That said, Claritin can be given to cats under certain circumstances but only with a veterinarian's guidance. It should be noted that Claritin products come in different formulations, and it's important to read the ingredients and speak with your veterinarian before giving this (or any human medication) to a cat. Claritin syrup, for example, is preserved in propylene glycol, which should not be given to cats. Claritin-D, which also contains a decongestant called pseudoephedrine, has a very narrow margin of safety in animals.


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Brand names and other names for Loratadine

Loratadine is a medicine used to relieve symptoms of allergies, such as runny nose; sneezing; or itchy eyes, nose, or throat.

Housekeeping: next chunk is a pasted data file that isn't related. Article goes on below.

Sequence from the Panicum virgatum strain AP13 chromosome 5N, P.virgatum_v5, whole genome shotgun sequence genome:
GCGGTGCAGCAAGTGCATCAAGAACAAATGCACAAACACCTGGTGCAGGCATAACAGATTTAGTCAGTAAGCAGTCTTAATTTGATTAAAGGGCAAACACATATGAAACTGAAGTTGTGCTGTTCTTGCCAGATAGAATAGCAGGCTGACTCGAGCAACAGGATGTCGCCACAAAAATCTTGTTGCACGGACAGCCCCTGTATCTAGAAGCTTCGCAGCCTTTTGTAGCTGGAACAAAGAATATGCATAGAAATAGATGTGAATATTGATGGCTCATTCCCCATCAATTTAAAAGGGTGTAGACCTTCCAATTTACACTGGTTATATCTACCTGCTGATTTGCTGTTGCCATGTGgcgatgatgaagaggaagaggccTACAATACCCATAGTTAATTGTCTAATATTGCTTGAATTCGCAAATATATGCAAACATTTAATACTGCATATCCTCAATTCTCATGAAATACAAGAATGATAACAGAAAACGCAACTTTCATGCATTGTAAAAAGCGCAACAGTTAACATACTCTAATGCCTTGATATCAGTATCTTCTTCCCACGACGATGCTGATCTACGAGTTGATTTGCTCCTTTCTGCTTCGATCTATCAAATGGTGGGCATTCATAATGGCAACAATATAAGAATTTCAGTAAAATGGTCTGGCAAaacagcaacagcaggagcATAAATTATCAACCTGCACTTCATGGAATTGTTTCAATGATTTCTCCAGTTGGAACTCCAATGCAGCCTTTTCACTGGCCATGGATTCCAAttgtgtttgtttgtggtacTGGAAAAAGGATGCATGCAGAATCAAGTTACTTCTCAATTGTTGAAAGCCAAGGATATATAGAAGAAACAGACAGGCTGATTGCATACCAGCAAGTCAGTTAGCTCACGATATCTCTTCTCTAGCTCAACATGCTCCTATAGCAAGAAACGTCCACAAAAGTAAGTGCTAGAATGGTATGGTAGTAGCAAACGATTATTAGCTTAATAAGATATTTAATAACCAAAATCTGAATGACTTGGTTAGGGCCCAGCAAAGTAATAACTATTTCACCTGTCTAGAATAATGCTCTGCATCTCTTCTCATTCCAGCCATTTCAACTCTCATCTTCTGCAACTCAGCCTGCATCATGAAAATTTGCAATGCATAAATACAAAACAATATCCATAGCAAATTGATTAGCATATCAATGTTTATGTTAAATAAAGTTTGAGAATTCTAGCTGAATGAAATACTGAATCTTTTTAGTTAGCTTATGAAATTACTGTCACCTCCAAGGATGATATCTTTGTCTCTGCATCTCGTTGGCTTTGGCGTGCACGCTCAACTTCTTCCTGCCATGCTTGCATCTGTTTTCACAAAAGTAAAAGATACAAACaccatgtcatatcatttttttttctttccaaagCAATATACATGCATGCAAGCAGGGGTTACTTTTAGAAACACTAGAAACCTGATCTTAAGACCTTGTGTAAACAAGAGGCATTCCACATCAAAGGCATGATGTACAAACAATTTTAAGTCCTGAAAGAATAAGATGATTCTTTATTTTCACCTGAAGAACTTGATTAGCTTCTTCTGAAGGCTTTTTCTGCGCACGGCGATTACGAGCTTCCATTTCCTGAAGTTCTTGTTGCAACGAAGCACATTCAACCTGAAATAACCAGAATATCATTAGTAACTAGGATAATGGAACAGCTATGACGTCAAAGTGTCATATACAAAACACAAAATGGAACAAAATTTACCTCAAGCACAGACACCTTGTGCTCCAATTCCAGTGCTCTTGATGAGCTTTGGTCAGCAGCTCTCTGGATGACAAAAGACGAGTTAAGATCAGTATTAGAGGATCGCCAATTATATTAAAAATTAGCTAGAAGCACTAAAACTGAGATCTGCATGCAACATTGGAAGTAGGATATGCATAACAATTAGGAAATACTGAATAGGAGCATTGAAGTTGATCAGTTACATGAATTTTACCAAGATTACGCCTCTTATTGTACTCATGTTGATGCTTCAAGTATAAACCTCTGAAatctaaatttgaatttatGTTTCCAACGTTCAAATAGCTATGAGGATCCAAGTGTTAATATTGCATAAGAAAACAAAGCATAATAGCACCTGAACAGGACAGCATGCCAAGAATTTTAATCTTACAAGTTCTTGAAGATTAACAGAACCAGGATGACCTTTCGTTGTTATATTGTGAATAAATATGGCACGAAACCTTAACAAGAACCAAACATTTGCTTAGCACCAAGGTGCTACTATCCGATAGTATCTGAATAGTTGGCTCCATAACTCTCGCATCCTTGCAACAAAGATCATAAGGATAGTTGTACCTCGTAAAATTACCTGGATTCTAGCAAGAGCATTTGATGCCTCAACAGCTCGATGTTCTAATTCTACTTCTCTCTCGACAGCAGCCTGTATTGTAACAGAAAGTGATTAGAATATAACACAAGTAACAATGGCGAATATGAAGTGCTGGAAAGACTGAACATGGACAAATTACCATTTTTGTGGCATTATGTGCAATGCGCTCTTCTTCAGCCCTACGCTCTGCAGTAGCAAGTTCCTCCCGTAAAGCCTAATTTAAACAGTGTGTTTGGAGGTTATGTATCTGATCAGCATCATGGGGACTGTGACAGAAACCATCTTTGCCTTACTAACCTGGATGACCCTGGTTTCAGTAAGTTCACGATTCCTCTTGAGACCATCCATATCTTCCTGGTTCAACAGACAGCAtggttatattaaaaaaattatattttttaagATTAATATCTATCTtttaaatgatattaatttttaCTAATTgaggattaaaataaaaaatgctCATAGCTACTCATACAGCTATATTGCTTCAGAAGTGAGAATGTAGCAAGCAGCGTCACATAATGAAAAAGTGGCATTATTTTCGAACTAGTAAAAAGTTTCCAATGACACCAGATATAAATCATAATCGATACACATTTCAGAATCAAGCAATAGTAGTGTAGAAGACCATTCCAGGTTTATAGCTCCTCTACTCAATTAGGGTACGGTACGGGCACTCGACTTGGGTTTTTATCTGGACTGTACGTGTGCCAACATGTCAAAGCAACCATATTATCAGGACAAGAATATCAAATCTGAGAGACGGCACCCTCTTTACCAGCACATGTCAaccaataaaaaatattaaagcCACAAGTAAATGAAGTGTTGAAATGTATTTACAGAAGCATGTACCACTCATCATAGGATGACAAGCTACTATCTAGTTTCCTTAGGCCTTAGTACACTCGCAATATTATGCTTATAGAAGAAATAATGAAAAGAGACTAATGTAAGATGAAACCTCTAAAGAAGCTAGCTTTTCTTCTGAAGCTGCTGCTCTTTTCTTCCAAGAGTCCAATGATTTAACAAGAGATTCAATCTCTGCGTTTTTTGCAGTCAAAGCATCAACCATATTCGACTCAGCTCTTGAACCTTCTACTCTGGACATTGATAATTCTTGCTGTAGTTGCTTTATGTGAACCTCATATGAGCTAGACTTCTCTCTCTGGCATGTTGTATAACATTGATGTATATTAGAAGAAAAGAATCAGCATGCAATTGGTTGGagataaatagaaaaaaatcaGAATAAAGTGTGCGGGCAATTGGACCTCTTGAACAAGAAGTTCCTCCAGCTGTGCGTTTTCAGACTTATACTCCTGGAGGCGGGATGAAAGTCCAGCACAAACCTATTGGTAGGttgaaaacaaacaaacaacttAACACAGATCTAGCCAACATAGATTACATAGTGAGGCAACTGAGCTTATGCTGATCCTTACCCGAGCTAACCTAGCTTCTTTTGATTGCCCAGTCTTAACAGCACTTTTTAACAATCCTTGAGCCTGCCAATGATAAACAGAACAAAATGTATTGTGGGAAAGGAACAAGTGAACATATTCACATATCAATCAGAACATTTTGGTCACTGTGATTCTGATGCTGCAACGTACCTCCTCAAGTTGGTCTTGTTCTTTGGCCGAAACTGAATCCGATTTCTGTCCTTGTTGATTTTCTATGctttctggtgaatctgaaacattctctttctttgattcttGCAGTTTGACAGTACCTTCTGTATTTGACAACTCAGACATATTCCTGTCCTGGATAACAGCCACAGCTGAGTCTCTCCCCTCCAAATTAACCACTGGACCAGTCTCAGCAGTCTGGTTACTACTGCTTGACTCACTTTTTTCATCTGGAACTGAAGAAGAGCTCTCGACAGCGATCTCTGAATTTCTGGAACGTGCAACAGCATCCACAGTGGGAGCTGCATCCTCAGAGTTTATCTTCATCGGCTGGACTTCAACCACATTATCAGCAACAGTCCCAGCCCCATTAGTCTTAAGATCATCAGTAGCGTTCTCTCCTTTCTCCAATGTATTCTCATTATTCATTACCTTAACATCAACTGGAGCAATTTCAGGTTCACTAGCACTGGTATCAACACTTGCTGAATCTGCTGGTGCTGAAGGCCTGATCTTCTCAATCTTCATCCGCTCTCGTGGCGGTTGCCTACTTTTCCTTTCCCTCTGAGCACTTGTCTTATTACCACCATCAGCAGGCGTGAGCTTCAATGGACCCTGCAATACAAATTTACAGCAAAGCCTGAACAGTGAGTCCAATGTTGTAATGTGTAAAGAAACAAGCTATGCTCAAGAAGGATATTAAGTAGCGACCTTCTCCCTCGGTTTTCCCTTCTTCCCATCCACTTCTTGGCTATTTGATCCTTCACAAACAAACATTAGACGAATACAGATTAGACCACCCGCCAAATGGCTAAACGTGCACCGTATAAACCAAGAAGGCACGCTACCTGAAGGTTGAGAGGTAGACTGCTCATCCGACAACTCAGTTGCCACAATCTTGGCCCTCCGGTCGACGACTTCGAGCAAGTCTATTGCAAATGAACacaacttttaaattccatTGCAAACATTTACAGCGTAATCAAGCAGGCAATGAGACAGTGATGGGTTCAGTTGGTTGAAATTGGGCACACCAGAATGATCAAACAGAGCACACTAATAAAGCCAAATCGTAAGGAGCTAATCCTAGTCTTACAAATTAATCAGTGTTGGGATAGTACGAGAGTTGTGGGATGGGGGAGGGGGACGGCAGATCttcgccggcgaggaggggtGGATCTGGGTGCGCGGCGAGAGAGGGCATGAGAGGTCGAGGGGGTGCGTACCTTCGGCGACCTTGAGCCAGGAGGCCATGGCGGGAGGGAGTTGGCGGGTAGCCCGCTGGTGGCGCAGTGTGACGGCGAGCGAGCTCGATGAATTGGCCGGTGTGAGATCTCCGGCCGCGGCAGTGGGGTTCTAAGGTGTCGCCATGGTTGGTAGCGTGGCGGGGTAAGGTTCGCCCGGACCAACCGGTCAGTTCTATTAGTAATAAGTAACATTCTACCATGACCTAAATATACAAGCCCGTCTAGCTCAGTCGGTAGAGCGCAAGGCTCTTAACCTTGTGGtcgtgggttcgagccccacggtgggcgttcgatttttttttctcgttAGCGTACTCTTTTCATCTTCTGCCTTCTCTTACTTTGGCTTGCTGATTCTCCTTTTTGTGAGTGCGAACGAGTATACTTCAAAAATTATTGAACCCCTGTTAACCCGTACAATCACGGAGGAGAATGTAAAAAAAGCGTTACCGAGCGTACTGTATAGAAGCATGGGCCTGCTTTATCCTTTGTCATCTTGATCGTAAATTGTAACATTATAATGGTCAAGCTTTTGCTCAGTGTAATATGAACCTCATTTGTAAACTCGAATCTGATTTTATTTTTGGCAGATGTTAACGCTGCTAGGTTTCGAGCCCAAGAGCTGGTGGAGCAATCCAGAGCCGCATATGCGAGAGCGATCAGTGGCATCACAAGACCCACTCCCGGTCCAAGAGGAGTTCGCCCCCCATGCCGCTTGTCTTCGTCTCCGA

U.S. brand names for Loratadine include:

  • Alavert
  • Children's Claritin
  • Children's ClearAtadine
  • Children's Dimetapp ND Allergy
  • Claritin
  • Claritin Reditabs
  • Clearatadine
  • Loradamed
  • Triaminic Allerchews


Uses of Claritin for cats

Pet allergies are not uncommon, and cats can have allergic reactions to fabrics (such as wool); substances (like flea collars or shampoos); certain foods, pollens, and molds; and, of course, fleas. They may also have seasonal allergies. Unlike with people, histamine does not play a big role in cat seasonal allergies. Hence, an anti-histamine like Claritin won't be of much benefit.



Just as with humans, when cats encounter something to which they are allergic, the allergens trigger the cat's immune system, causing them to sneeze, scratch, suffer from hair loss, or even have digestive problems.